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Pretend Cities: Rome-ing around Auckland

How to enjoy the best of Italy without leaving the 09

Pretend Cities: Rome-ing around Auckland

Mar 10, 2020 Travel

In the second instalment of the Metro mini-series Pretend Cities, a response to the travel bans put in place in response to Covid-19, travel writer Sue Lees shows how to enjoy the best of Italy in Auckland.

UPDATE: The whole of Italy has been put into lockdown due to the Coronavirus. Show your support for Italian business owners here by popping in for a coffee, drink or bite.

Read last week’s instalment of Pretend Cities: How to feel like you’re in New York without leaving Auckland

A note from the author as Italy introduces travel bans due to the spread of Covid-19, and as the virus’ toll rises: Growing up in a family business in Auckland that represented Italian products was a blessing. It has meant a lifetime of travel to Italy and Italian friendships that have lasted a lifetime. And now we also have Kiwi/Italian family. In researching this little celebration of all things Italian, I was reminded just how simpatico (likeable and charming) Italians are and how very much their culture has enriched our own. We are thinking of Italy and sending amore.

Ready? Andiamo! No wait, jandals! Madonna! Has watching everything Francesco da Mosto ever made on Italy taught you nothing? It’s all about style.

Your Vespa S125 (red, of course) is ready and waiting at Scootling Hire. They too look disdainfully at your jandals. You weave through the back streets of Ponso(nby), hammering your horn at the idiots driving on the wrong side! After two majestic circuits of the Pantheon (aka the Auckland War Memorial Museum) you park and enter.

Your jandals twang against the polished marble as you marvel at the Russell Statues, classical reproductions from the workshop of Domenico Brucciani. Commissioned in the Victorian era and so, modestly rock fig leaves. As you leave you take a caffe and lean laconically against a column before you head to Parnell(o).  

Rome is midpoint in Italy, the centurion between the very diverse North and South. The culture of Parnello is more typical of the North, where to enjoy the favourite Italian pastime of seeing and being seen, you need to be looking your best.  So, on the Via Parnello you park your Vespa in front of Esque. Cliff Sauni is an expert in sartorial styling. He kits you out in Italian linen but you stick to the jandals, declining the Italian leather loafers which are worth more than your first car.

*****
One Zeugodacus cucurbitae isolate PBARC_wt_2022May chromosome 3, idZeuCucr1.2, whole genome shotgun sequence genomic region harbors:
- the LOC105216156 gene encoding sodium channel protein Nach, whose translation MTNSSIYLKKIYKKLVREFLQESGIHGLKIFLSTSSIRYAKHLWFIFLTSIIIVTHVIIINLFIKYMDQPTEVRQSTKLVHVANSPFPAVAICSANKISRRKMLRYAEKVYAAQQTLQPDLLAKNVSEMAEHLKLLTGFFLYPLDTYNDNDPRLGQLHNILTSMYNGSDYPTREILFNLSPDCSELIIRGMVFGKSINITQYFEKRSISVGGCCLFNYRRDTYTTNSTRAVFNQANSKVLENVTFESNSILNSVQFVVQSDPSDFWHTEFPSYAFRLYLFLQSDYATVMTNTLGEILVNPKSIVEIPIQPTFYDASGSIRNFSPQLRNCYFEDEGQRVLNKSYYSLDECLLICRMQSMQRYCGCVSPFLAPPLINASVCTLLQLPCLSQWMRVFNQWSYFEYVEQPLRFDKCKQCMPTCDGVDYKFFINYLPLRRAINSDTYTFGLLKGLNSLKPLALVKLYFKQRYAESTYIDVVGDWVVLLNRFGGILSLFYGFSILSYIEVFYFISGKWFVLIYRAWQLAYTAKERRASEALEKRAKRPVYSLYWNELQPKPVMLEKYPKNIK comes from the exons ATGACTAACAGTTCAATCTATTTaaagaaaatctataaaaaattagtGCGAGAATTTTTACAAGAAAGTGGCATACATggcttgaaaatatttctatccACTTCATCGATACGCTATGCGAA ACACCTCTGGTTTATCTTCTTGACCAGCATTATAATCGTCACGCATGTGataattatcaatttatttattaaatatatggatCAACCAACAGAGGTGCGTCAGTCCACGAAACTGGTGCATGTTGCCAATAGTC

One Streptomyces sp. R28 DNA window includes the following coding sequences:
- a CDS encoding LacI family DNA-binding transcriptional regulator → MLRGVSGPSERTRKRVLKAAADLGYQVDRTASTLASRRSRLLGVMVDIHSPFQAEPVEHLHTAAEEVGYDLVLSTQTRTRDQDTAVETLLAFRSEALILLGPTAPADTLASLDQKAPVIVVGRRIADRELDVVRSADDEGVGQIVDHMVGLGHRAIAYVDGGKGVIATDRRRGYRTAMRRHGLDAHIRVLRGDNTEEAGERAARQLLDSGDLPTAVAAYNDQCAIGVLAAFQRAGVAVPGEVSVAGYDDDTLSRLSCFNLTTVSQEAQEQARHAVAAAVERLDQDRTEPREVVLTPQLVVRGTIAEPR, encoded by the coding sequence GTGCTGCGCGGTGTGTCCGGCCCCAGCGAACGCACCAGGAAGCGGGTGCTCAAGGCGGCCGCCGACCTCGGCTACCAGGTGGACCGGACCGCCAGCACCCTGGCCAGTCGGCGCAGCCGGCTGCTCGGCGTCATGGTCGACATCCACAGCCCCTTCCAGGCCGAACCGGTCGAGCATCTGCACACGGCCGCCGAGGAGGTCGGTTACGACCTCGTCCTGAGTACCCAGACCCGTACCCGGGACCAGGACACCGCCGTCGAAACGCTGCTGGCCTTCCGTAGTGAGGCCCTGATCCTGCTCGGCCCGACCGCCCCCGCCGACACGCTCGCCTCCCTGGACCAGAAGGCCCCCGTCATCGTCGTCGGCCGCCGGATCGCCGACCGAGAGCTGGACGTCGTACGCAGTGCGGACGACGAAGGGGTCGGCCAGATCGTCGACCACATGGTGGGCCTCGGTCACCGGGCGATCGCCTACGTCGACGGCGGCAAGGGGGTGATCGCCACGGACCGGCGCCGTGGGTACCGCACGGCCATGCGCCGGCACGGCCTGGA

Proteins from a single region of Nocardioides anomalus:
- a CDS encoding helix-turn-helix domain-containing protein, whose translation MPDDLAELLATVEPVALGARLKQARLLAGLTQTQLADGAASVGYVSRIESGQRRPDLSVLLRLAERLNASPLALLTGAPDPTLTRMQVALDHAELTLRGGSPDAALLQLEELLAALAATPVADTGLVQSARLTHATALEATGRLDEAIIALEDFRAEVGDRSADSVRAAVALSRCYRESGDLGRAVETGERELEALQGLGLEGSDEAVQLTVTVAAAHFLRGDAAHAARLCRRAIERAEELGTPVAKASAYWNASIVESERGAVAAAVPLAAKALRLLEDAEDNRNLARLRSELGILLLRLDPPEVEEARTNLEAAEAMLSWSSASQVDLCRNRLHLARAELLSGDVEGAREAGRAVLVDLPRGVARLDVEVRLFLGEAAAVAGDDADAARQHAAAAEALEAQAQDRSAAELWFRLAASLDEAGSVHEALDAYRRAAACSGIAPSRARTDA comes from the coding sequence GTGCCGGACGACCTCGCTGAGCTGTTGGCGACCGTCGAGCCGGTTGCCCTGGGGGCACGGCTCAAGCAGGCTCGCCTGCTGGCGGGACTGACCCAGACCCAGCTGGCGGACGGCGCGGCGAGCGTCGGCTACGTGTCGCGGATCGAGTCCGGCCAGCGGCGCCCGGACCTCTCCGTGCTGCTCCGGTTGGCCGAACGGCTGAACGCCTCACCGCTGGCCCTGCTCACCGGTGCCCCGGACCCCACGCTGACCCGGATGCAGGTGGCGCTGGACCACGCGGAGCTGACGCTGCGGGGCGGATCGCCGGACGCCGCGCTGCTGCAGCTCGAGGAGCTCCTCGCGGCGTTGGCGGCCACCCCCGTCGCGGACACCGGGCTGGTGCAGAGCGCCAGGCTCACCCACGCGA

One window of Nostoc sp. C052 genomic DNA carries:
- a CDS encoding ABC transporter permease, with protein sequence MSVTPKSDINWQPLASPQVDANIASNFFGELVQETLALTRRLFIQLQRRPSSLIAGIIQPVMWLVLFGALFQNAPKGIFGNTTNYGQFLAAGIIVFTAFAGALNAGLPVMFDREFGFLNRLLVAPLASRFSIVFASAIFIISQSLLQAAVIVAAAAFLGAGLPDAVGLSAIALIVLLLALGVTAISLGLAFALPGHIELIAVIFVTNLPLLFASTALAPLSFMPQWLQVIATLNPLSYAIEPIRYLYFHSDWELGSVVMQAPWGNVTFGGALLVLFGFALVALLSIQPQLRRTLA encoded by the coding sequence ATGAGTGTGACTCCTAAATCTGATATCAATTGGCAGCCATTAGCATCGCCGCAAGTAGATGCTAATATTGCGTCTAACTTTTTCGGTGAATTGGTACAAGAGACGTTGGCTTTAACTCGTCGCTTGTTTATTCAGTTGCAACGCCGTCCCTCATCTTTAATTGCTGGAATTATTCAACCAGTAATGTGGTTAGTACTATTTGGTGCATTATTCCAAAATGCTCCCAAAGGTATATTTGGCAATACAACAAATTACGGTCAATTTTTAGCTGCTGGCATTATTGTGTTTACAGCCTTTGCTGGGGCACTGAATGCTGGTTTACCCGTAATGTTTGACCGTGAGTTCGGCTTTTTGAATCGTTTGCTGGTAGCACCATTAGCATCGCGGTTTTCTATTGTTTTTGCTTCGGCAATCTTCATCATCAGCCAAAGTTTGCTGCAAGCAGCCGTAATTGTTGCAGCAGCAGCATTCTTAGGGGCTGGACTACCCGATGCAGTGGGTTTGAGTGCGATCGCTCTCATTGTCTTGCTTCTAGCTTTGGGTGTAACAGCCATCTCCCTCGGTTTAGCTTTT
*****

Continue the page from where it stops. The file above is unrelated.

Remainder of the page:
Cars in Parnello are worth many, many pairs of Italian loafers and the most expensive are often parked outside Non Solo and Osteria. Gently lulled by fountains and dappled light in the enclosed courtyard, you are able to enjoy the longest of Italian lunches in any weather. Dishes from the length of Italia are matched with vino from the original owners’ Capri-esque Waiheke estate.

Farina in Ponsonby. Photo: Sue Lees
Farina in Ponsonby. Photo: Sue Lees

A little digestivo stroll with time to lust after the Ferrari of coffee machines at La Marzocco Showroom on Via Parnello. Before returning the Vespa, you speed along the waterfront. Renato Carsone blares out Tu Vuo fa L’Americano from your phone. At that moment you ARE Dickie Greenleaf, well in the good part before Ripley killed him. In Mission Bay, you buy a gelato. Fellini’s Sylvia is not in the fountain today so instead you toss a coin in and wish she will be there next time you visit Roma.

Your evening belongs to Ponso(nby), the beating Neapolitan heart of Auckland. Many good Italian eateries like Gusto spill out onto Via Ponso but pure and simple as the name suggests, Farina, meaning flour, is the one that capture the essence of Napoli.

Farina is the place that your Italian friends return to again and again. La dolce vita is a seafood linguine, seated on a red velvet banquette under a sublime medieval painting of the coastline of Naples. The relaxed banter between Italian staff and the good-humoured, tender glances between owners Eleanora and Sergio creates something here is that is truly transportive. You are now in the soul of Italy, where food, friendship and family rule. They don’t give a fig about your jandals. You are no longer pretending and you ARE in Italy and it is beautiful. That’s amore!

Sue Lees is the founder Time Out Bookstore, and a reviewer, travel addict and screenwriter.

Thursday: London.


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